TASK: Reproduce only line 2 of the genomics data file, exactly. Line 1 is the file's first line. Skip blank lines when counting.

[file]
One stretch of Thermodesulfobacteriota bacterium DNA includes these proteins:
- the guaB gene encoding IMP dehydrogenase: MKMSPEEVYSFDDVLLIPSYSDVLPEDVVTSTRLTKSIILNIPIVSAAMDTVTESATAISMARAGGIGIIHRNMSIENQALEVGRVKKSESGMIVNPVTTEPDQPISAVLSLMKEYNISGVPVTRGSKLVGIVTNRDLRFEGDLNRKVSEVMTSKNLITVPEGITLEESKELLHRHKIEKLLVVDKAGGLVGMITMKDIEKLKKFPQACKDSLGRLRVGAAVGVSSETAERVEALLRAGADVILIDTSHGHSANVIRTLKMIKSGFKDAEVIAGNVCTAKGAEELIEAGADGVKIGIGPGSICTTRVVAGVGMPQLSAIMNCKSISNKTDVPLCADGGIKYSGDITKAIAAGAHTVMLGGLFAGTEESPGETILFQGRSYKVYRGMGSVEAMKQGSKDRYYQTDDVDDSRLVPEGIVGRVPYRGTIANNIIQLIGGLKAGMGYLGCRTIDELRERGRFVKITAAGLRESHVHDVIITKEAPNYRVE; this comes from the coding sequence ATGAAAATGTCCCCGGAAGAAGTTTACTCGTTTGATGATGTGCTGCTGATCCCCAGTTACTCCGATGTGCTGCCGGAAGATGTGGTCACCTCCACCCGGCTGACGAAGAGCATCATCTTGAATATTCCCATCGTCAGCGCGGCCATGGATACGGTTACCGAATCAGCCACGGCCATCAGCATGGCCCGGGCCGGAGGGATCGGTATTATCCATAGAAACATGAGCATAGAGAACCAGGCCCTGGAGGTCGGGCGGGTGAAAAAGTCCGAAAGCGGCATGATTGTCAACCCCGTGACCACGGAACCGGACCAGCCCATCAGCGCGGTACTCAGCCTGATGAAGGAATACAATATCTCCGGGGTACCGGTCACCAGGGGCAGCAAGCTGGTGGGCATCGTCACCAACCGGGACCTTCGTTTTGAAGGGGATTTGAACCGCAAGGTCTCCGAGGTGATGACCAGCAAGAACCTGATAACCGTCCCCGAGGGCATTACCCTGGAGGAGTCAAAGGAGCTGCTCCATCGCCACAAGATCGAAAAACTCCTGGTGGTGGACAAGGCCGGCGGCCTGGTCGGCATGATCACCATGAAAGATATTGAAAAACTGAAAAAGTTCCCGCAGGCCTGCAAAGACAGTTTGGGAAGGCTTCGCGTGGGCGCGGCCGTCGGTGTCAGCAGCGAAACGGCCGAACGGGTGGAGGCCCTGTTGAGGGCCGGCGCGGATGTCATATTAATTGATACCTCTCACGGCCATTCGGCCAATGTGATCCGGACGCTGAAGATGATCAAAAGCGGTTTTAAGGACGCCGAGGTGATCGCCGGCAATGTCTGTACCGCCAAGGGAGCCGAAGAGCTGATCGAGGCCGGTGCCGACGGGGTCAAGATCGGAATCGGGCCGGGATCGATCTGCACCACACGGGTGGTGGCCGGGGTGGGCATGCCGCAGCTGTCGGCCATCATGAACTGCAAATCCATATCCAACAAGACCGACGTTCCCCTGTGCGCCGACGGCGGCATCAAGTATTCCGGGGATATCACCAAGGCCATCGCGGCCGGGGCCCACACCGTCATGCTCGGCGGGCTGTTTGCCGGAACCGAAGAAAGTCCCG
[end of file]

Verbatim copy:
- the guaB gene encoding IMP dehydrogenase: MKMSPEEVYSFDDVLLIPSYSDVLPEDVVTSTRLTKSIILNIPIVSAAMDTVTESATAISMARAGGIGIIHRNMSIENQALEVGRVKKSESGMIVNPVTTEPDQPISAVLSLMKEYNISGVPVTRGSKLVGIVTNRDLRFEGDLNRKVSEVMTSKNLITVPEGITLEESKELLHRHKIEKLLVVDKAGGLVGMITMKDIEKLKKFPQACKDSLGRLRVGAAVGVSSETAERVEALLRAGADVILIDTSHGHSANVIRTLKMIKSGFKDAEVIAGNVCTAKGAEELIEAGADGVKIGIGPGSICTTRVVAGVGMPQLSAIMNCKSISNKTDVPLCADGGIKYSGDITKAIAAGAHTVMLGGLFAGTEESPGETILFQGRSYKVYRGMGSVEAMKQGSKDRYYQTDDVDDSRLVPEGIVGRVPYRGTIANNIIQLIGGLKAGMGYLGCRTIDELRERGRFVKITAAGLRESHVHDVIITKEAPNYRVE; this comes from the coding sequence ATGAAAATGTCCCCGGAAGAAGTTTACTCGTTTGATGATGTGCTGCTGATCCCCAGTTACTCCGATGTGCTGCCGGAAGATGTGGTCACCTCCACCCGGCTGACGAAGAGCATCATCTTGAATATTCCCATCGTCAGCGCGGCCATGGATACGGTTACCGAATCAGCCACGGCCATCAGCATGGCCCGGGCCGGAGGGATCGGTATTATCCATAGAAACATGAGCATAGAGAACCAGGCCCTGGAGGTCGGGCGGGTGAAAAAGTCCGAAAGCGGCATGATTGTCAACCCCGTGACCACGGAACCGGACCAGCCCATCAGCGCGGTACTCAGCCTGATGAAGGAATACAATATCTCCGGGGTACCGGTCACCAGGGGCAGCAAGCTGGTGGGCATCGTCACCAACCGGGACCTTCGTTTTGAAGGGGATTTGAACCGCAAGGTCTCCGAGGTGATGACCAGCAAGAACCTGATAACCGTCCCCGAGGGCATTACCCTGGAGGAGTCAAAGGAGCTGCTCCATCGCCACAAGATCGAAAAACTCCTGGTGGTGGACAAGGCCGGCGGCCTGGTCGGCATGATCACCATGAAAGATATTGAAAAACTGAAAAAGTTCCCGCAGGCCTGCAAAGACAGTTTGGGAAGGCTTCGCGTGGGCGCGGCCGTCGGTGTCAGCAGCGAAACGGCCGAACGGGTGGAGGCCCTGTTGAGGGCCGGCGCGGATGTCATATTAATTGATACCTCTCACGGCCATTCGGCCAATGTGATCCGGACGCTGAAGATGATCAAAAGCGGTTTTAAGGACGCCGAGGTGATCGCCGGCAATGTCTGTACCGCCAAGGGAGCCGAAGAGCTGATCGAGGCCGGTGCCGACGGGGTCAAGATCGGAATCGGGCCGGGATCGATCTGCACCACACGGGTGGTGGCCGGGGTGGGCATGCCGCAGCTGTCGGCCATCATGAACTGCAAATCCATATCCAACAAGACCGACGTTCCCCTGTGCGCCGACGGCGGCATCAAGTATTCCGGGGATATCACCAAGGCCATCGCGGCCGGGGCCCACACCGTCATGCTCGGCGGGCTGTTTGCCGGAACCGAAGAAAGTCCCG